Coffee lovers might be able to breathe a sigh of relief — a new study found that drinking even large amounts of the caffeinated beverage won’t stiffen arteries and harm your heart.
Aficionados have been getting mixed messages about their favorite drink, with some research suggesting that drinking coffee can improve health while other studies advise people to cut down on their consumption. Previous studies suggested that coffee can cause a stiffening of the arteries, putting pressure on the heart and increasing the likelihood of stroke or heart attack.
But a new study, funded in part by the British Heart Foundation, found that drinking five cups of coffee a day was no worse for the arteries than drinking less than one cup. The study of more than 8,000 people across the United Kingdom also found that even those who drank up to 25 cups a day were no more likely to experience stiffening of the arteries than someone drinking less than a cup a day.
In the latest study, which is being presented Monday at the British Cardiovascular Society conference, scientists from Queen Mary University of London divided 8,412 people into three groups, with each self-reporting its coffee consumption. The first group was made up of people who said they drank less than one cup of coffee a day; the second included those who drank between one and three cups; and the third group included those who drank more than three, with some in the group drinking up to 25 cups a day. People who consumed more than 25 cups of coffee a day were excluded.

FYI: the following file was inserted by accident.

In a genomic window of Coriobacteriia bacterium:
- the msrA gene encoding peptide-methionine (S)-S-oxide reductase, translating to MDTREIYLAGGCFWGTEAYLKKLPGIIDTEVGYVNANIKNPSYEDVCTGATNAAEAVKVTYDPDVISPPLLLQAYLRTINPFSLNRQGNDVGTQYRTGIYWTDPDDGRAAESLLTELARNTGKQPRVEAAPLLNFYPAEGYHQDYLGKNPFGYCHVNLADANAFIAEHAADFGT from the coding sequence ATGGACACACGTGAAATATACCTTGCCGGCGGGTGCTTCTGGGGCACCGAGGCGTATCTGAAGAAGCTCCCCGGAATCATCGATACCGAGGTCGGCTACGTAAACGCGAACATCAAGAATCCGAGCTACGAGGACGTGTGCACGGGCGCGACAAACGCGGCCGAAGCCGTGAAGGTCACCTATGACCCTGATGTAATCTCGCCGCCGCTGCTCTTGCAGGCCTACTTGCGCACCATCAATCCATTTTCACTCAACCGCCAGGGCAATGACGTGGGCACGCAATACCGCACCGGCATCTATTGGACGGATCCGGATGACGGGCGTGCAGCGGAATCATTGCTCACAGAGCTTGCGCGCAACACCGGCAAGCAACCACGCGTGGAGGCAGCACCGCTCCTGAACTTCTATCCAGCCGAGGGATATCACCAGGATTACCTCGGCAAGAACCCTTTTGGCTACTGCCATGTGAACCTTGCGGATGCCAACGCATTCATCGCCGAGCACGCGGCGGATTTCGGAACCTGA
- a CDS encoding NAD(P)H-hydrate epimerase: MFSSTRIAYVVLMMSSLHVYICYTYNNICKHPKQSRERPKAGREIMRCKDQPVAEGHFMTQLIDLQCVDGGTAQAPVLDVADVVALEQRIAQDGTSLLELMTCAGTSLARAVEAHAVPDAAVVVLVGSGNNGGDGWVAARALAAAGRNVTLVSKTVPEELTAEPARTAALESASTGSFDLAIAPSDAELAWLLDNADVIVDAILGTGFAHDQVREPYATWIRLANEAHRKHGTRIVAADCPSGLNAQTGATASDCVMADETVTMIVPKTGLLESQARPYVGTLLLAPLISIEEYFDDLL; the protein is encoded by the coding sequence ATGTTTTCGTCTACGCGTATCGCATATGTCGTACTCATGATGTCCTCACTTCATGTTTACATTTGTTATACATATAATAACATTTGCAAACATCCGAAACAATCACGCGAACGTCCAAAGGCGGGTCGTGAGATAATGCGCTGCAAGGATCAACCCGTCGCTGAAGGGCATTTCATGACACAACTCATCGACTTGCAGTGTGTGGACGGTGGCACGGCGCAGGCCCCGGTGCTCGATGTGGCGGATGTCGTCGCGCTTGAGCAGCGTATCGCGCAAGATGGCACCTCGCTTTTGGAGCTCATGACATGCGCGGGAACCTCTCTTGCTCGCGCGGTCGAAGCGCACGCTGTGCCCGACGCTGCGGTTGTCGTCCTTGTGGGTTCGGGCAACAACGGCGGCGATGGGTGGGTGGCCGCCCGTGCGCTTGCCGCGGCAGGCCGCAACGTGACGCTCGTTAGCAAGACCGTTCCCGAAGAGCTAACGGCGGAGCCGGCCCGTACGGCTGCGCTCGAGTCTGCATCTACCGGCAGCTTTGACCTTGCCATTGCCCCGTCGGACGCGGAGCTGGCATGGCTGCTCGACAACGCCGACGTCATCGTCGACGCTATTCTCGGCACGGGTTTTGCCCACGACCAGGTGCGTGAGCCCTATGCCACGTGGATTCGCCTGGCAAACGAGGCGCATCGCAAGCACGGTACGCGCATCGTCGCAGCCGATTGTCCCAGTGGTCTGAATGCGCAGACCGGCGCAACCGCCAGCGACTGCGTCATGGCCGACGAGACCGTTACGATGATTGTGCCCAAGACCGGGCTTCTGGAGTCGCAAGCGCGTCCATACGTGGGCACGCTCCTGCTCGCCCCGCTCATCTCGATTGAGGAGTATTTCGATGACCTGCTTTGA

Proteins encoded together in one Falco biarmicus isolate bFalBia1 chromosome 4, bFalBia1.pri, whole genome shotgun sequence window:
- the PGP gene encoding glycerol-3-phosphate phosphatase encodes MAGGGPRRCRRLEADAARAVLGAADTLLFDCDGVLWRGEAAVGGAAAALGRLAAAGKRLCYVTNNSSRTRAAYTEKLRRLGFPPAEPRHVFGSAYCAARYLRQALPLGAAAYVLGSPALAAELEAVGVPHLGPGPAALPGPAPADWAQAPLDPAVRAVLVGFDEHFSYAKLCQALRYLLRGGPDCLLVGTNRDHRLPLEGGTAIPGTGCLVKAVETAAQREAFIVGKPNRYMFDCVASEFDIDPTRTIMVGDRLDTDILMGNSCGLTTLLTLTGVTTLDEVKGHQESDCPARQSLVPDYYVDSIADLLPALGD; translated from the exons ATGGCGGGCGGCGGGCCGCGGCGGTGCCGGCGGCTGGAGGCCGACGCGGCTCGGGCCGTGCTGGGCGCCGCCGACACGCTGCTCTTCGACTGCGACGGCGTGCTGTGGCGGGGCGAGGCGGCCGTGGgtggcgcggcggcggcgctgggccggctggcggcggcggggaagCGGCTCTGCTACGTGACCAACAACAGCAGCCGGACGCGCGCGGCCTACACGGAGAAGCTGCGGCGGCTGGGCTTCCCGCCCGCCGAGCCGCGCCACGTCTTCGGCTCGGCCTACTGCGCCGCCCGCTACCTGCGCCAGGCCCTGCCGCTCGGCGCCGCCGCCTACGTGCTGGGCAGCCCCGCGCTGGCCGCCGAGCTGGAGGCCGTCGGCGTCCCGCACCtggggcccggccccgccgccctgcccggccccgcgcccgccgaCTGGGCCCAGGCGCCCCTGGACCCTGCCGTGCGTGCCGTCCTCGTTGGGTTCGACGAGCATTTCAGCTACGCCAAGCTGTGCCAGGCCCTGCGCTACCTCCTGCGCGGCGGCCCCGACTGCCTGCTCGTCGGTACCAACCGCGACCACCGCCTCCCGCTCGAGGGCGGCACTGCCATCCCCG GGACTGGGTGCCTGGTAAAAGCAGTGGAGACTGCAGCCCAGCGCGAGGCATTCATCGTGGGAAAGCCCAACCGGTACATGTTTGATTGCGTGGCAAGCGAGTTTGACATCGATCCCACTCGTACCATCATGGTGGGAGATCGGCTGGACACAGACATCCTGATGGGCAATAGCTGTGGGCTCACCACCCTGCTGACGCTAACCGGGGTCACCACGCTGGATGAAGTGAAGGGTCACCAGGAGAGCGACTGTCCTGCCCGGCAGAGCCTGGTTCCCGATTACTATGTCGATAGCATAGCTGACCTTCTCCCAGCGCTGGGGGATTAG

All the participants in the study were given MRI heart scans and infrared pulse wave tests. Researchers corrected for factors such as age, gender, ethnicity, smoking status, weight, blood pressure, diet and how much alcohol a person drinks.